i applaud dr lee wei ling for her article today in ST “Chinese: Easy to read, hard to write”. the title actually does not reflect fully the rich content within the article. for example, she introduced several key features of Chinese characters:
“a very common misconception about Chinese characters should be dispelled: They are not pictograms. They evolved to become logograms many centuries ago. A logogram is like the McDonald’s sign: it does not look like a burger, but it represents that concept”
“Most characters are made up of radicals, usually two radicals. One, termed the xingpang, indicates the category to which the character belongs … The second radical is the yinpang, the phonological radical. It hints at how the character is to be pronounced … There is a set of rules to determine the location of each radical in the character. The … xingpang are always on the left; the vegetation radical is always at the top of the character. The location of the yinpang is less strictly determined.”
“Chinese has many homophones. In addition, Mandarin has four tones … The tones are not usually represented in hanyu pinyin. Hence for each input of hanyu pinyin we make on a word processor, we can be presented with many possible characters. For example ‘jing’ has 41 characters corresponding to it with widely varying meanings.”
on comprehending chinese (text):
“A knowledge of a fairly limited number of characters can help us accurately guess the meaning of the words formed by a number of characters … So if a student of Chinese learns 1,500 to 2,000 characters, he can easily read a Chinese newspaper … The current Chinese curriculum in Singapore requires a Primary 6 student to know 1,500 to 2,000 characters.”
“Sometimes, a reader may be able to understand what he reads even if he cannot pronounce some of the component characters. … When I encounter a simplified character I do not know, I can guess its meaning from the context of the entire sentence.”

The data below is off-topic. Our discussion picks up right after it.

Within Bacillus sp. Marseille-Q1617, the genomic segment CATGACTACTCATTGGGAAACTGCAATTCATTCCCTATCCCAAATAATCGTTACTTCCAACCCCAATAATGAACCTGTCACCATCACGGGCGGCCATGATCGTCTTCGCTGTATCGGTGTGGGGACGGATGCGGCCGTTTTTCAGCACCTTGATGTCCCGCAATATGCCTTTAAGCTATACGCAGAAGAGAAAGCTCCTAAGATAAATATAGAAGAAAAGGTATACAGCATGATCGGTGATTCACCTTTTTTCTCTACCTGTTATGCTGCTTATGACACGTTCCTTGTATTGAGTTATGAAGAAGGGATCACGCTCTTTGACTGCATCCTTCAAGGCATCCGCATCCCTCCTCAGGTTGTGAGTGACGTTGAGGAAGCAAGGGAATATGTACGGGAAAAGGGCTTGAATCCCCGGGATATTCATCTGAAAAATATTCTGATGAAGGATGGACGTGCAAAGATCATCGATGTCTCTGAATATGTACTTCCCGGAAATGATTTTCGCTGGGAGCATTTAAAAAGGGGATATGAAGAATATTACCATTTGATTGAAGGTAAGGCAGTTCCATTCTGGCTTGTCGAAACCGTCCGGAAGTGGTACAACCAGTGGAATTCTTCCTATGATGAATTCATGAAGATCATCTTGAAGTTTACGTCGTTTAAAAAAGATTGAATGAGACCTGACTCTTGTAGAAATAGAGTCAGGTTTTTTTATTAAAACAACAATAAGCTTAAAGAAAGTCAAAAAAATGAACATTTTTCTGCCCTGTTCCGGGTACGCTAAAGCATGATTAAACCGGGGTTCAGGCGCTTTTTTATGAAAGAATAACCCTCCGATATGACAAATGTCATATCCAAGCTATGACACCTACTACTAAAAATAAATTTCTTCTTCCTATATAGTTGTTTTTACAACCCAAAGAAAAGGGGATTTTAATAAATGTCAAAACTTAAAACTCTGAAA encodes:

and sharing some of her research findings:
“I have tested more than 1,000 Chinese/English bilingual students from our primary and secondary schools. The ability to read Chinese, I found, was heavily dependent on the command of spoken Chinese.”
“In my research, I found that memory for aurally presented stories is an important independent predictor of Chinese reading ability.”
“I hypothesise that reading Chinese is a bit like fuzzy logic. There are many factors contributing to the ability to read Chinese; and in different contexts, each factor would carry a different weight.”
and here’s the part that pointed out the disparity between learning and assessment:
“The irony is that students cannot use word processors in examinations and are required to write the characters. Hanyu pinyin and word processors are allowed in lessons and projects, but to be denied their use in exams makes the exams even more difficult. The Ministry of Education says it will take five or more years to revamp the Chinese curriculum. How many days does it take to change an illogical exam requirement?“
“It is obvious that the burden of learning how to write in Chinese is overwhelming for many.”
i can hear many voices out there rejecting dr lee’s idea outright, for e.g. learning to write helps to recognise the characters, knowing the characters can only truly mean one really knows the chinese language; if our students don’t learn to write, they’re going to lose the culture. and the list can go on and on …
but if we take a look at the REAL world out there, how many pple still communicate without using word processors, newspapers, email, sms, etc. personally i have not seen a major newspaper that is printed with all the articles handwritten, have you? or a magazine, a journal article, or a business contract for that matter?
word processing (aka typing) is the current thing to represent the language. i recalled seeing research that had shown that typing helped in the mastery of chinese characters, and consequently helped to up the level of chinese mastery.
writing of chinese character will become an art form, just like the existing chinese calligraphy. if we were to deny and not encourage our young to express the language through typing, it’s as good as denying ourselves, the (slightly) older generaton, the pen, and we should go back to using the brush (or feather?).
let’s see how long it takes for the change that dr lee highlighted to take place. this would mean propelling 1-1 computing forward. and if that’s the case, learning of all subjects, not just CL, can potentially benefit from it (: